Book Review: Illicit Sex within the Justice System: Using Weak Power to Legislate, Regulate and Enforce Morality

We are happy to share news that Carmen M. Cusack’s book Illicit Sex within the Justice System: Using Weak Power to Legislate, Regulate and Enforce Morality has been reviewed in the 2018 issue of the Journal of Law and Social Deviance by Jessica T. Bracho. The full review is available open access here, and an indicative excerpt from the conclusion is below:

“Cusack’s book is not for the faint of heart or the close-minded. It is a book begging for change; change that is necessary to appreciate each other’s individuality without fear, for government to regain society’s trust, and for our moral compass to be reset. Cusack, so wisely, proposes interaction between the justice system’s members with authoritative power (e.g., officials and agents) and the civilian world to understand each other, identify, and come to terms with the new norm.”

The book is available now directly from Cambridge Scholars, please click here to see more and to place your order.


New Book Review: Mr Justice McCardie (1869–1933): Rebel, Reformer and Rogue Judge

Antony Lentin’s book Mr Justice McCardie (1869–1933): Rebel, Reformer and Rogue Judge has been reviewed in the May issue one of the leading journals of ecclesiastical law and history, the Ecclesiastical Law Journal by Dr Henry Kha of the Macquarie University.  The review is available here (requires subscription), and an indicative excerpt is below:

“Antony Lentin provides a vivid narrative on a rather eccentric and avant-garde judge, whose name and reputation has largely faded away from memory. The book is divided into seven substantive chapters that chronicle the life and times of McCardie. Lentin has researched widely and draws upon newspaper articles, case law, statute, private letters, journal articles and books. The biography is full of black and white photos and fascinating anecdotes that flow naturally in chronological order. It is written descriptively with constant sonorous diction, rather than being filled with trenchant legal analysis. […] Lentin’s biography is a welcome addition to the paucity of scholarship on McCardie. The book provides a good overview of his judicial career and it is suitable for those with a general interest in legal history.”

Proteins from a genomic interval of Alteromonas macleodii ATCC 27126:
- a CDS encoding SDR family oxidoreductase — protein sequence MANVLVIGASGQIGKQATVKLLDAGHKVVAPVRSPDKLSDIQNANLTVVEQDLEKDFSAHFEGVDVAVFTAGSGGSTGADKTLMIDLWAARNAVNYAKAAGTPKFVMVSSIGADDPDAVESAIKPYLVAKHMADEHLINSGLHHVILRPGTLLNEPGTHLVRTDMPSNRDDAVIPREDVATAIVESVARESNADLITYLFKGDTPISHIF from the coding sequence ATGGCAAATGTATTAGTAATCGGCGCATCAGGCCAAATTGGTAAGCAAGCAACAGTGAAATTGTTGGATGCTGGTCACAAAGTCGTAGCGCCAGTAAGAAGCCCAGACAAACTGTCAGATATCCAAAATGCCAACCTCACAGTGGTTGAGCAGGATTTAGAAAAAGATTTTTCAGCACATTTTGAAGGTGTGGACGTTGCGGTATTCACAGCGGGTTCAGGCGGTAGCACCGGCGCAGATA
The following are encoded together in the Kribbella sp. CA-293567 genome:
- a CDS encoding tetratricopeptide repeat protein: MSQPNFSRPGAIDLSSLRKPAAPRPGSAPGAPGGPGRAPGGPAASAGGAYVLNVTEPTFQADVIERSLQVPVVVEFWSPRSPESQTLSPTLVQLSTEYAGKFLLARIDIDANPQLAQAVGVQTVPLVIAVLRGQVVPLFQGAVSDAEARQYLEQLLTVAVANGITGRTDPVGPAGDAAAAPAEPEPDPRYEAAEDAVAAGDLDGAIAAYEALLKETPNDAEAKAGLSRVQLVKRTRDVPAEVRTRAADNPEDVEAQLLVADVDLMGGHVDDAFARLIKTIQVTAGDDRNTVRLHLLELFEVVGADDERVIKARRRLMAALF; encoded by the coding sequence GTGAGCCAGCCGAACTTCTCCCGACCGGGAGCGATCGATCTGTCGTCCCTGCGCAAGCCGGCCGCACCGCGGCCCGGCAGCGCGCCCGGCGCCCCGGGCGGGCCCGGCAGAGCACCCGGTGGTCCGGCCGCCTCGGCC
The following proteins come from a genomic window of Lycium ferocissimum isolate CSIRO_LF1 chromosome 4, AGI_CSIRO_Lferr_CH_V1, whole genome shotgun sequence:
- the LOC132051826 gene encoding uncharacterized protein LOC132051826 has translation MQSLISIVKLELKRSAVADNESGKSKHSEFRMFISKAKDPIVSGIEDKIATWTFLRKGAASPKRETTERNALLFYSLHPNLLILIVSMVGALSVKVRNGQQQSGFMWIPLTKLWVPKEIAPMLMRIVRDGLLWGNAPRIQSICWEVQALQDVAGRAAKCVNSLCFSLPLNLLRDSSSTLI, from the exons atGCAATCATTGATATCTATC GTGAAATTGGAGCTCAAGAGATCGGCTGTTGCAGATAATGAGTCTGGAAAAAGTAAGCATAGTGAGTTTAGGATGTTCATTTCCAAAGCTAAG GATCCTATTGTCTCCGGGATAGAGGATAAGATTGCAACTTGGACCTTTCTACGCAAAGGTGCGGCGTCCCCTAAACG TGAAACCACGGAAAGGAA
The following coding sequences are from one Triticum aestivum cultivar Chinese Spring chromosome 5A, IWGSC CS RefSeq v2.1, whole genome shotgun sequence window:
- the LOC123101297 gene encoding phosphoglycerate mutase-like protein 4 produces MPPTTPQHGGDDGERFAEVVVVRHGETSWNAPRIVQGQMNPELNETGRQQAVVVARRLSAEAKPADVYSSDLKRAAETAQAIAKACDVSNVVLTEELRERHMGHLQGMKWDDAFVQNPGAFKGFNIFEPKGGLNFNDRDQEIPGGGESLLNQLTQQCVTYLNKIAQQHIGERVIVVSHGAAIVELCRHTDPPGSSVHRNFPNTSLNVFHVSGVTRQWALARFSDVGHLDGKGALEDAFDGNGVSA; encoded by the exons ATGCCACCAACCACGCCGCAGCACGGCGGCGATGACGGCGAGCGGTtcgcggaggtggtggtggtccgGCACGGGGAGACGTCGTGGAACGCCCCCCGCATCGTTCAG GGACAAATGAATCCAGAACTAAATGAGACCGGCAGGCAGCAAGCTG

Mr Justice McCardie (1869–1933): Rebel, Reformer and Rogue Judge is available to purchase directly from Cambridge Scholars by clicking here.

“And There’ll Be NO Dancing”: Perspectives on Policies Impacting Indigenous Australia Since 2007

“Sexual abuse of children is inexcusable. So why is there such a fuss about a state intervention? Should we shut up and do nothing just because there is racism? No child or woman must be molested, irrespective of who the perpetrator is!” Thus my recollection of what one of my Scottish colleagues said in an informal conversation about the 2007 Northern Territory Intervention, a set of legal and political measures intended to curtail domestic violence in Indigenous Australian communities. “Yes”, I replied, “race should not be an issue when talking about crime”. Not least because domestic violence happens everywhere, including Scotland. I would not have heard anyone talking about a specifically Scottish, White or European propensity for domestic violence. Yet there is abundant talk about Black violence. Generalisation is the hallmark of racialisation. Blackness is scripted as inherently violent—a tenacious trope deriving from colonial concepts of ferocious animalism (e.g. Eze 2000; Nederveen-Pieterse 1990). Blackness is juxtaposed with Whiteness, the latter being normalised as non-violent and civilised, thus becoming the final arbiter of Indigenous destinies. Perceptions of racialised violence justify intervening not merely in matters of domestic violence but also in Indigenous life and sovereignty—hence to take far-reaching measures for the sake of securing a seemingly non-violent whitened social order; or put succinctly, to save Indigenous children in order to erode Indigenous sovereignty. “You should read And There’ll Be NO Dancing,” I told my colleague. It discusses such readings of Indigenous sovereignty and the various forms of racialisation ensuing from the Intervention.

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Featured Review – Mr Justice McCardie (1869-1933): Rebel, Reformer, and Rogue Judge

At Cambridge Scholars, we are very proud that many of our authors and their publications are critically acclaimed by eminent scholars in their respective fields. We put our authors at the centre of everything we do, and this month we would like to take this opportunity to highlight a particularly noteworthy review. Continue reading